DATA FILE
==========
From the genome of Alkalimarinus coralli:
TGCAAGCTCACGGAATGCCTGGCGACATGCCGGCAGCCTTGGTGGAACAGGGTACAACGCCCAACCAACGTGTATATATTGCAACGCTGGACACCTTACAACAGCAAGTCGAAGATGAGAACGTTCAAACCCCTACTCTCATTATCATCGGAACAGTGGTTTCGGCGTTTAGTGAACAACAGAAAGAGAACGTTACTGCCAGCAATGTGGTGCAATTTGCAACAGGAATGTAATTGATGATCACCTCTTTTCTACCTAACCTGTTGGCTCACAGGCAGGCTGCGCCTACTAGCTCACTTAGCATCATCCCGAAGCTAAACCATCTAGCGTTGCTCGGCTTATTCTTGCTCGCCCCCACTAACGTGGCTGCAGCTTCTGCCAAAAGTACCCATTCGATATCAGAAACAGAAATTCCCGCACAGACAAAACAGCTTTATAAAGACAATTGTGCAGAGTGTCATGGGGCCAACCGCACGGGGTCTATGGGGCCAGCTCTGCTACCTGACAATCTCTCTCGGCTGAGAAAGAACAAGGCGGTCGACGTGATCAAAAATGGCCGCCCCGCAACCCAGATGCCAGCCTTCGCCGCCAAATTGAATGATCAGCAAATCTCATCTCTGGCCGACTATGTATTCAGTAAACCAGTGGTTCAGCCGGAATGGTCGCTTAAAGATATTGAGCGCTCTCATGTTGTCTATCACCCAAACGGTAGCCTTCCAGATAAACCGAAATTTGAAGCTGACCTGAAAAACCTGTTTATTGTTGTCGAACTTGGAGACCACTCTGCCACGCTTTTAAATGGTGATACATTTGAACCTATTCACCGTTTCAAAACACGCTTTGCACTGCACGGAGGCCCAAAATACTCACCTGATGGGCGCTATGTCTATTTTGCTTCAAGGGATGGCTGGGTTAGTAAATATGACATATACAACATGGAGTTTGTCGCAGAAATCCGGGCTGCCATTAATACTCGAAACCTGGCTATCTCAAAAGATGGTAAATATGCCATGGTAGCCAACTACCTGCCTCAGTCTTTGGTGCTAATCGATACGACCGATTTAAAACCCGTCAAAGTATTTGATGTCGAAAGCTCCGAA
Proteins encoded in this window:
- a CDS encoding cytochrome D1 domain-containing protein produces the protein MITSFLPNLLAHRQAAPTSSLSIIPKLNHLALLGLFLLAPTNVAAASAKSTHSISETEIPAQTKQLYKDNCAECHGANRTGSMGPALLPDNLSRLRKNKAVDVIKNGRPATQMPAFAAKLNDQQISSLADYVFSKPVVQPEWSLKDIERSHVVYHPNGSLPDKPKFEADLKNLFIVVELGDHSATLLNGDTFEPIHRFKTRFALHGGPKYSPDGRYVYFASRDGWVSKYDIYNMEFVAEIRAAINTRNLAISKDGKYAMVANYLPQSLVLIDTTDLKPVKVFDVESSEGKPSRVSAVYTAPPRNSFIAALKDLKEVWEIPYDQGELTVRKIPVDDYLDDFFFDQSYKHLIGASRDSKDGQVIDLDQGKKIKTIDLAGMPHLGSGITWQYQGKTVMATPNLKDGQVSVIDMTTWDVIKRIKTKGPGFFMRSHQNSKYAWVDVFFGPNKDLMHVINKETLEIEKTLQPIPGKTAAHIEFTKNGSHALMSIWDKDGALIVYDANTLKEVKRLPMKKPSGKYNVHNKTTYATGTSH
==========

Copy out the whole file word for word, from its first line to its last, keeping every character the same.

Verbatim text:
From the genome of Alkalimarinus coralli:
TGCAAGCTCACGGAATGCCTGGCGACATGCCGGCAGCCTTGGTGGAACAGGGTACAACGCCCAACCAACGTGTATATATTGCAACGCTGGACACCTTACAACAGCAAGTCGAAGATGAGAACGTTCAAACCCCTACTCTCATTATCATCGGAACAGTGGTTTCGGCGTTTAGTGAACAACAGAAAGAGAACGTTACTGCCAGCAATGTGGTGCAATTTGCAACAGGAATGTAATTGATGATCACCTCTTTTCTACCTAACCTGTTGGCTCACAGGCAGGCTGCGCCTACTAGCTCACTTAGCATCATCCCGAAGCTAAACCATCTAGCGTTGCTCGGCTTATTCTTGCTCGCCCCCACTAACGTGGCTGCAGCTTCTGCCAAAAGTACCCATTCGATATCAGAAACAGAAATTCCCGCACAGACAAAACAGCTTTATAAAGACAATTGTGCAGAGTGTCATGGGGCCAACCGCACGGGGTCTATGGGGCCAGCTCTGCTACCTGACAATCTCTCTCGGCTGAGAAAGAACAAGGCGGTCGACGTGATCAAAAATGGCCGCCCCGCAACCCAGATGCCAGCCTTCGCCGCCAAATTGAATGATCAGCAAATCTCATCTCTGGCCGACTATGTATTCAGTAAACCAGTGGTTCAGCCGGAATGGTCGCTTAAAGATATTGAGCGCTCTCATGTTGTCTATCACCCAAACGGTAGCCTTCCAGATAAACCGAAATTTGAAGCTGACCTGAAAAACCTGTTTATTGTTGTCGAACTTGGAGACCACTCTGCCACGCTTTTAAATGGTGATACATTTGAACCTATTCACCGTTTCAAAACACGCTTTGCACTGCACGGAGGCCCAAAATACTCACCTGATGGGCGCTATGTCTATTTTGCTTCAAGGGATGGCTGGGTTAGTAAATATGACATATACAACATGGAGTTTGTCGCAGAAATCCGGGCTGCCATTAATACTCGAAACCTGGCTATCTCAAAAGATGGTAAATATGCCATGGTAGCCAACTACCTGCCTCAGTCTTTGGTGCTAATCGATACGACCGATTTAAAACCCGTCAAAGTATTTGATGTCGAAAGCTCCGAA
Proteins encoded in this window:
- a CDS encoding cytochrome D1 domain-containing protein produces the protein MITSFLPNLLAHRQAAPTSSLSIIPKLNHLALLGLFLLAPTNVAAASAKSTHSISETEIPAQTKQLYKDNCAECHGANRTGSMGPALLPDNLSRLRKNKAVDVIKNGRPATQMPAFAAKLNDQQISSLADYVFSKPVVQPEWSLKDIERSHVVYHPNGSLPDKPKFEADLKNLFIVVELGDHSATLLNGDTFEPIHRFKTRFALHGGPKYSPDGRYVYFASRDGWVSKYDIYNMEFVAEIRAAINTRNLAISKDGKYAMVANYLPQSLVLIDTTDLKPVKVFDVESSEGKPSRVSAVYTAPPRNSFIAALKDLKEVWEIPYDQGELTVRKIPVDDYLDDFFFDQSYKHLIGASRDSKDGQVIDLDQGKKIKTIDLAGMPHLGSGITWQYQGKTVMATPNLKDGQVSVIDMTTWDVIKRIKTKGPGFFMRSHQNSKYAWVDVFFGPNKDLMHVINKETLEIEKTLQPIPGKTAAHIEFTKNGSHALMSIWDKDGALIVYDANTLKEVKRLPMKKPSGKYNVHNKTTYATGTSH